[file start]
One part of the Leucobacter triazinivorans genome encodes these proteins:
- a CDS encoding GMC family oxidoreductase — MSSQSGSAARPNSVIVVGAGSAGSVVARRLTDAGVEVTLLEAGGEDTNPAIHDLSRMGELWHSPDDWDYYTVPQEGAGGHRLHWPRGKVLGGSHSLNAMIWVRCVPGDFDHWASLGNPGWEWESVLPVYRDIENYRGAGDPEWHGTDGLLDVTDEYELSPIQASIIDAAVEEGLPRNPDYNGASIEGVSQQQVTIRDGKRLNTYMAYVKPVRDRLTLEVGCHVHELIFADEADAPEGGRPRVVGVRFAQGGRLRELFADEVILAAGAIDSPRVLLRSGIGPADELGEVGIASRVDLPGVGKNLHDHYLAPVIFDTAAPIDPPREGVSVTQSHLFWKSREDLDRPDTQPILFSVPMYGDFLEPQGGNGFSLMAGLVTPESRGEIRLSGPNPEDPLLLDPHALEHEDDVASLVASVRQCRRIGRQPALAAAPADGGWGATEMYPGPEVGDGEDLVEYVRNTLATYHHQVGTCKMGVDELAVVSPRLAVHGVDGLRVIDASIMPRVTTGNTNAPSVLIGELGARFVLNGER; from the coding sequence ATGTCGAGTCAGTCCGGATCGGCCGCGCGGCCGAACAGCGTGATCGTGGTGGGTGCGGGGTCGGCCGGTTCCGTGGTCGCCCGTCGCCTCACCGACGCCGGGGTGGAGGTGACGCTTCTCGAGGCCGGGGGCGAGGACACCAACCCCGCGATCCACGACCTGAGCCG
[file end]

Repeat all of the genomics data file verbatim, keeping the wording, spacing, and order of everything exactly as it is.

One part of the Leucobacter triazinivorans genome encodes these proteins:
- a CDS encoding GMC family oxidoreductase — MSSQSGSAARPNSVIVVGAGSAGSVVARRLTDAGVEVTLLEAGGEDTNPAIHDLSRMGELWHSPDDWDYYTVPQEGAGGHRLHWPRGKVLGGSHSLNAMIWVRCVPGDFDHWASLGNPGWEWESVLPVYRDIENYRGAGDPEWHGTDGLLDVTDEYELSPIQASIIDAAVEEGLPRNPDYNGASIEGVSQQQVTIRDGKRLNTYMAYVKPVRDRLTLEVGCHVHELIFADEADAPEGGRPRVVGVRFAQGGRLRELFADEVILAAGAIDSPRVLLRSGIGPADELGEVGIASRVDLPGVGKNLHDHYLAPVIFDTAAPIDPPREGVSVTQSHLFWKSREDLDRPDTQPILFSVPMYGDFLEPQGGNGFSLMAGLVTPESRGEIRLSGPNPEDPLLLDPHALEHEDDVASLVASVRQCRRIGRQPALAAAPADGGWGATEMYPGPEVGDGEDLVEYVRNTLATYHHQVGTCKMGVDELAVVSPRLAVHGVDGLRVIDASIMPRVTTGNTNAPSVLIGELGARFVLNGER; from the coding sequence ATGTCGAGTCAGTCCGGATCGGCCGCGCGGCCGAACAGCGTGATCGTGGTGGGTGCGGGGTCGGCCGGTTCCGTGGTCGCCCGTCGCCTCACCGACGCCGGGGTGGAGGTGACGCTTCTCGAGGCCGGGGGCGAGGACACCAACCCCGCGATCCACGACCTGAGCCG